January 29 – February 11, 2018
Mount Washington — Peeping buds: that’s what I’ve observed on my varieties of blue and red storage potatoes every year at exactly this time – mid- to late-January — when days have begun to lengthen. I just learned that potato growers refer to the appearance of the tiny buds in the recesses of potato eyes as “peeps.” According to PotatoGrower.com*, peeps occur two to four weeks before definitive loss of dormancy: “Our definition of dormancy break is when 80 percent of potatoes have at least one sprout 5 mm in length.”
Impressed by the predictability of the appearance of peeps in the blues, I have wondered if they are attuned to cosmic forces. I certainly feel the Earth turning toward the Sun at this moment. Could the shut boxes of potatoes in the dark corner where the temperature averages 40 degrees be receiving and responding to the returning sun?
I stumbled upon “dormancy” – of course! Each variety has its inherent dormant period. I am keenly aware of the expected dormancy of winter squash and onion varieties that I plant. I choose cultivars that store well for up to 10 months. The blue and red potatoes I’ve grown keep for four to five months. I plant a sampling of white potatoes that sprout several weeks later than the blues. When choosing potato varieties for purchase, I haven’t found storage qualities highlighted. Voila! Fedco’s Moose Tubers “Potatoes at a Glance” comes close to offering some direction when choosing which potatoes to grow or purchase at the grocery.
Peeps are hardly noticeable and brush off without special attention in the course of scrubbing potatoes. Potato sprouts are significant fleshy structures that require digging out. I’ve always assumed that both sprouted and green potatoes should not be eaten, that they are somewhat poisonous. As soon as I notice the first peeps, my habit is to steam a batch of small to medium-sized tubers and freeze them whole. These are a delightful springtime treat. I grow only the quantity I can prepare fresh by mid-February, which amounts to a five-and-a-half-month season. I don’t purchase potatoes. If you buy potatoes at the grocer’s, buy organic.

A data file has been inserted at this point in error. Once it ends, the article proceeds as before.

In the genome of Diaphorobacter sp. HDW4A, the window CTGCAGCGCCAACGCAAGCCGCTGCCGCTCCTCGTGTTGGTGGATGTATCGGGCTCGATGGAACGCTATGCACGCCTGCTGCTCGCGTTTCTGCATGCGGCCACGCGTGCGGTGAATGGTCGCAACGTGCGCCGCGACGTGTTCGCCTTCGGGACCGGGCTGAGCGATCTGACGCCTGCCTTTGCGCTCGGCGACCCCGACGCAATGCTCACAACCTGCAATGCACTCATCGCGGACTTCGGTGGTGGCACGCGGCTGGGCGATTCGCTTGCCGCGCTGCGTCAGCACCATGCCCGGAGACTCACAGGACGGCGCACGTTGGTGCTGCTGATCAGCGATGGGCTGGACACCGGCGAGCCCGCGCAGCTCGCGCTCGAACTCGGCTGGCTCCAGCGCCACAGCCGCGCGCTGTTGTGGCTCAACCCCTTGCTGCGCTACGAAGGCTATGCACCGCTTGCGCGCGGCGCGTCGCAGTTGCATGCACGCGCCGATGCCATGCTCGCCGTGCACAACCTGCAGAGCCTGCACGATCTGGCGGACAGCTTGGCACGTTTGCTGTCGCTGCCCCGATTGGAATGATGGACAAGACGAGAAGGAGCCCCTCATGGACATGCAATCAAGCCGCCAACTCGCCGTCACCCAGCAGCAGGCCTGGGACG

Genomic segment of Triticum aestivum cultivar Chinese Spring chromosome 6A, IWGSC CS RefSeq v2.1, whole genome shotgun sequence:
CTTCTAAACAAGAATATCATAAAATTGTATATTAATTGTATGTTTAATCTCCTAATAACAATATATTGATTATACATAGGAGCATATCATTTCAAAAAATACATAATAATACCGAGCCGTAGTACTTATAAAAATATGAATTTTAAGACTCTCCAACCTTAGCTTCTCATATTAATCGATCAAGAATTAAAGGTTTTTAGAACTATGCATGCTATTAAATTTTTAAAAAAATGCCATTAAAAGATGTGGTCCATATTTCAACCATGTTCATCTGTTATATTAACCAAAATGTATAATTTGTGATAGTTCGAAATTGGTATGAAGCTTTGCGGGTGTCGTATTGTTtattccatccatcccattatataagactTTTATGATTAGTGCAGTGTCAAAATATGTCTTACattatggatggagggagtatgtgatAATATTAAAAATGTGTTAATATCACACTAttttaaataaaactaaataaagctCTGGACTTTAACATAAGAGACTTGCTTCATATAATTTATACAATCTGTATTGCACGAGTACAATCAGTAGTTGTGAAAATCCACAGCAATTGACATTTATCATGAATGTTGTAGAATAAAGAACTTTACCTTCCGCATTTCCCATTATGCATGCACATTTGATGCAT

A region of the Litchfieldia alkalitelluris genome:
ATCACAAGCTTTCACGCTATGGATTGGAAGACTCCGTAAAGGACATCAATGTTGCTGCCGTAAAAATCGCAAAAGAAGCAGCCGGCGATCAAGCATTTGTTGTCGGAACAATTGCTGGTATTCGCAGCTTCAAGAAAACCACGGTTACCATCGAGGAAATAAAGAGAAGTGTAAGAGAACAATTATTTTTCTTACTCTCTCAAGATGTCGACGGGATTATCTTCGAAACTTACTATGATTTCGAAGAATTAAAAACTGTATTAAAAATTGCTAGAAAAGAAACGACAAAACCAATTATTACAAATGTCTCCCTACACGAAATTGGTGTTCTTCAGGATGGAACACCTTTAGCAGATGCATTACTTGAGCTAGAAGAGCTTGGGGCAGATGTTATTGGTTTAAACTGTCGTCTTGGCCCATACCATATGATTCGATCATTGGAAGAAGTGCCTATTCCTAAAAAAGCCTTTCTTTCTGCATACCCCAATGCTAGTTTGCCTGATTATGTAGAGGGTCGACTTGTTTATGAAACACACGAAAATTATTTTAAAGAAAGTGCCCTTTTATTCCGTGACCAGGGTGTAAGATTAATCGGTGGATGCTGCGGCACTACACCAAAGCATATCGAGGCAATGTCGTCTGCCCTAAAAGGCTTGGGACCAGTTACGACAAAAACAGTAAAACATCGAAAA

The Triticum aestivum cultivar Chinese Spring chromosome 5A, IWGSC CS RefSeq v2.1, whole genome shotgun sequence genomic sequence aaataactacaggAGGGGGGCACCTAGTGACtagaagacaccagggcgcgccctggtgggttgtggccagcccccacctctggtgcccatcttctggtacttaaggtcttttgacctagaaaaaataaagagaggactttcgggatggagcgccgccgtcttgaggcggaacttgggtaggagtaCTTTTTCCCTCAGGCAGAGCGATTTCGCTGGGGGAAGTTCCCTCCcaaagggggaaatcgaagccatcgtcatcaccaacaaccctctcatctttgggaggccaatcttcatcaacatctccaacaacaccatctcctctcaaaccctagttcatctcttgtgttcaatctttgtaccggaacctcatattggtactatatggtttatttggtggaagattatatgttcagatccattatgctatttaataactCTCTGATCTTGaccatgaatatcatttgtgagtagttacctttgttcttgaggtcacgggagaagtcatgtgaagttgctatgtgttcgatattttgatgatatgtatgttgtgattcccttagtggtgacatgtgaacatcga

From the resources listed below, I gleaned that sprouted potatoes are nutritionally altered but are not poisonous except if eaten in extremely large quantities. Also, when the skins of potatoes are exposed to light, they turn green; they are not poisonous except in large quantities, but green parts should be cut away. Do not eat bitter potatoes.
Potato characteristics for the grower and consumer – https://fedcoseeds.com/moose/variety_chart.php
Potato sprouts and greening: Poisonous?
Opportunities to participate
Potato sprouting experiment grades 4–6 – https://www.odec.ca/projects/2014/caie14e/index.html
Feb. 1 ordering deadline for bulk gardening supplies, Northeast Organic Farming Association – https://www.nofamass.org/articles/2018/01/2018-nofa-tri-state-bulk-order-opens-january-1st